You’ve Invested In A Property. Now What?

Posted August 7th, 2018

When commercial real estate professionals and institutional investors calculate their return on investment, they rely on net operating income (NOI) to help them determine if a project is profitable. Essentially, NOI is what you get from an investment property after all the expenses. A positive NOI means that the property generates enough income to cover the expenses. The same logic applies to individual investors like you. A property that generates negative cash flow is not going to be a good investment for you. After all, with all the money we put in, who does not want to see positive results? But, how do you know if the property you purchased is generating positive cash flow? What needs to be done to ensure success? Rest assured, as we at RealtyHop has put together a list of things you should do as a smart investor. Let us take a look!

 

1. Become educated with the landlord-tenant laws in your jurisdiction.

The first step for you to become a landlord and an investor profiting from your rental property is, of course, something legal. After all, you might end up losing everything and paying hundreds of thousands of dollars back to your tenant if you violate the law. Be sure to go through the state rental laws, tenants’ rights, and the eviction process. Many states have security deposit limits as well as deadlines, and as a landlord, you do not want to go to the court just because you forget to check the regulations.

2. Keep track of your income and the market rental rate

Basically, how much cash your property can generate. Is $4,000 per month enough to cover your mortgage repayments? Should you raise the rent? Is the rent way above the market rate, making it hard for you to lower the vacancies? If your rent is already below the market rate and you still have trouble leasing it up, perhaps it is time for you to renovate the property. In addition to the monthly rent, you can also charge your tenant additional fees to cover your cost, such as pet fees, parking fees, etc. The additional income can be really helpful if you do it properly!

3. Keep track of your expenses.

Indeed, we all know how much you can make is important, but at the same time, how much you spend is also crucial in determining if your rental property brings in enough cash for you. Some common expenses include property taxes, mortgage repayments, insurance, utilities, pest control, commissions (if you work with a broker to find tenants), marketing and advertising, as well as trash removal. Of course, if you own a condo or co-op unit, many of these will be taken care of with a simple maintenance fee. That does not mean, however, that you don’t need to keep track of how much you’ve put in for maintenance.

4. Cap rate is still key, especially if you are looking to re-sell soon.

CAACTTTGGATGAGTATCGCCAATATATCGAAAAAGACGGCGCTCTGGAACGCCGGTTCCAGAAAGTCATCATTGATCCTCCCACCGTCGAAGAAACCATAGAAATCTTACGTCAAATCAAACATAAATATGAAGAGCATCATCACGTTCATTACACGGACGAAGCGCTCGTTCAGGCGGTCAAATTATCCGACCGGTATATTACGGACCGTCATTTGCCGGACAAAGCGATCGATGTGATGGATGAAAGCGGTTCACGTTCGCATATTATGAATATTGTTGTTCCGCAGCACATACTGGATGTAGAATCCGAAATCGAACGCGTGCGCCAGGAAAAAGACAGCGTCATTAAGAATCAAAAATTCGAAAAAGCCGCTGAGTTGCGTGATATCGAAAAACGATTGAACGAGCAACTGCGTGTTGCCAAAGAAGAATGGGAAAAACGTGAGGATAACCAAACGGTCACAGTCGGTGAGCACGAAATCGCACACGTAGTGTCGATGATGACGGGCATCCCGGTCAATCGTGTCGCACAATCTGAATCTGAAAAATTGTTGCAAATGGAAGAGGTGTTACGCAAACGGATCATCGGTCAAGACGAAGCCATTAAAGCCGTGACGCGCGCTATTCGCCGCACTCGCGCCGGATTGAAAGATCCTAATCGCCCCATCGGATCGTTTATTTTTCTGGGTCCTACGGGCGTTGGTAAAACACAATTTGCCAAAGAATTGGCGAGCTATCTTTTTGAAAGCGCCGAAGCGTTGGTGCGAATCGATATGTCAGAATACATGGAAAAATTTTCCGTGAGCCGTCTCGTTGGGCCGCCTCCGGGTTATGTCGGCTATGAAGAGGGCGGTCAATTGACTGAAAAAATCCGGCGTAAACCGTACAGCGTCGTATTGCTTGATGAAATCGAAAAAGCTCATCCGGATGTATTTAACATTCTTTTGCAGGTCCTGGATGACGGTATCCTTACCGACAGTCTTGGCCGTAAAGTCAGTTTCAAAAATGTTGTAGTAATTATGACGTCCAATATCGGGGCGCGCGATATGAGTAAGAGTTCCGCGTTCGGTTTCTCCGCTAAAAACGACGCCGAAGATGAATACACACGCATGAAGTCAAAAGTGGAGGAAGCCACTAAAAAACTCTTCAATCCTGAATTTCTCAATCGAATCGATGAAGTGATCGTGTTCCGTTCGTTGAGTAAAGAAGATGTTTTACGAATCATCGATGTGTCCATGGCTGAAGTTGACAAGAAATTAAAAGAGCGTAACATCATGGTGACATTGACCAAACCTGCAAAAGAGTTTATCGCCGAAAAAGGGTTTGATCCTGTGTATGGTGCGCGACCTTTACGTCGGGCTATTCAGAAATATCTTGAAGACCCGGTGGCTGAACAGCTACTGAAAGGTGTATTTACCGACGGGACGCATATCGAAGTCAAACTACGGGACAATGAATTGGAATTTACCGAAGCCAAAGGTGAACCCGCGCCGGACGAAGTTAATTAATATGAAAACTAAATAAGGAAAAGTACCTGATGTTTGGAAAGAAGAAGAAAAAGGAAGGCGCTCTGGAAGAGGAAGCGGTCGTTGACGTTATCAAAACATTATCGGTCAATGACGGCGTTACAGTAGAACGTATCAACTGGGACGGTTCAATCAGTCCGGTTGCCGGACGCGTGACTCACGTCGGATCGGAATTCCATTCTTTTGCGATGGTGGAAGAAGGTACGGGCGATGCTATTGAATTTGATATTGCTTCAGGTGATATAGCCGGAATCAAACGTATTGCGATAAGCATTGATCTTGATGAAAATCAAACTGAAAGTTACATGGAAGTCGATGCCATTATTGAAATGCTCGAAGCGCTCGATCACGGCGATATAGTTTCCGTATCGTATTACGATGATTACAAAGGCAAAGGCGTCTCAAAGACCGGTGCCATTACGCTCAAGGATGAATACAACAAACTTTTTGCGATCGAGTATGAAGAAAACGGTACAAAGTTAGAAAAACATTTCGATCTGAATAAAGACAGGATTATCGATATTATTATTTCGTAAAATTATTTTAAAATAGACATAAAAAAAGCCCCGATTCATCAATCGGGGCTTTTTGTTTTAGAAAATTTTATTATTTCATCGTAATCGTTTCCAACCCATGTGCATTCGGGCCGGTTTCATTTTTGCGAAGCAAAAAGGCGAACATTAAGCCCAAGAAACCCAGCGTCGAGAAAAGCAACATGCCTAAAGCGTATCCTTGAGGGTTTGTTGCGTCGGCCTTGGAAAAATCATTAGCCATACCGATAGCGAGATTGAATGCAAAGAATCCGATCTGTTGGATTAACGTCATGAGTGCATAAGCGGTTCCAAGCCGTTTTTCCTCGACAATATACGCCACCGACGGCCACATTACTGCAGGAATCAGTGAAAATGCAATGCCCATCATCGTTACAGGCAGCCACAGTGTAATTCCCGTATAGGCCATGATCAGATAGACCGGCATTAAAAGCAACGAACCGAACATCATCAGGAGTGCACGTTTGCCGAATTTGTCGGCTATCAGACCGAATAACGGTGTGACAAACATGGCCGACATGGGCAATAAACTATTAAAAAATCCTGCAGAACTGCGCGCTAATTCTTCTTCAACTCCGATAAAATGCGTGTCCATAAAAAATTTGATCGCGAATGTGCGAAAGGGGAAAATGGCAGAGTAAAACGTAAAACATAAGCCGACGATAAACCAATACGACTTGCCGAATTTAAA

Once you have figured out how much you actually make (in other words, your net operating income), then you can look at the cap rate. To refresh your memory, the capitalization rate, commonly known as the cap rate, is a rate real estate professionals and investors, especially those in the commercial real estate sector, use when evaluating a real estate investment. If you are looking to re-sell the property in the near future, the cap rate can be very helpful. With the NOI you calculated, the cap rate helps you determine your asset value. If the cap rate for residential properties in your city is around 5%, and you are generating $60,000 a year through your rental property, then you know you can potentially sell the property for $1.2 million.

5. Set up a contingency fund for emergencies.

Let’s face it, no matter how good you are at managing your investment property, sh*t happens. Maybe your contractor decides to charge you more for fixing the stove, maybe your pipes break because of the cold weather, or maybe the trade tariffs make materials more expensive. As a smart investor, it is crucial that you set up a contingency fund for the unexpected. Without a contingency fund, you might need to rely on credit and eventually end up deeper in debt.

6. Find the right contractors.

Most institutional real estate investors have long-term contractual partners they work with when it comes to repairs, maintenance, and improvements. Many of them even have a dedicated team set up. While it is impossible for you, an individual investor, to have the same resources and scale, you can still save a lot of money by finding the right contractors. Ask your neighbors, friends, or even the original seller to see if they know anyone. If you are in a condo/co-op building, chances are the handymen will have time to take on extra work at a discounted rate.

7. Refinancing is always an option if you want to invest in another property.

Let’s say now you’ve proven that the property does generate positive cash flow and your investing strategy works, what you need to think about, then, is the possibility of replicating your success. But what do you do if you do not have enough cash to buy additional properties? Well, the answer, of course, is, refinancing. Refinancing your investment property allows you to lower your monthly mortgage payment, and also purchase additional properties using the equity. However, keep in mind that the lenders do treat loans for investment properties differently than loans for primary residences. You should expect a lower LTV ratio and a higher interest rate.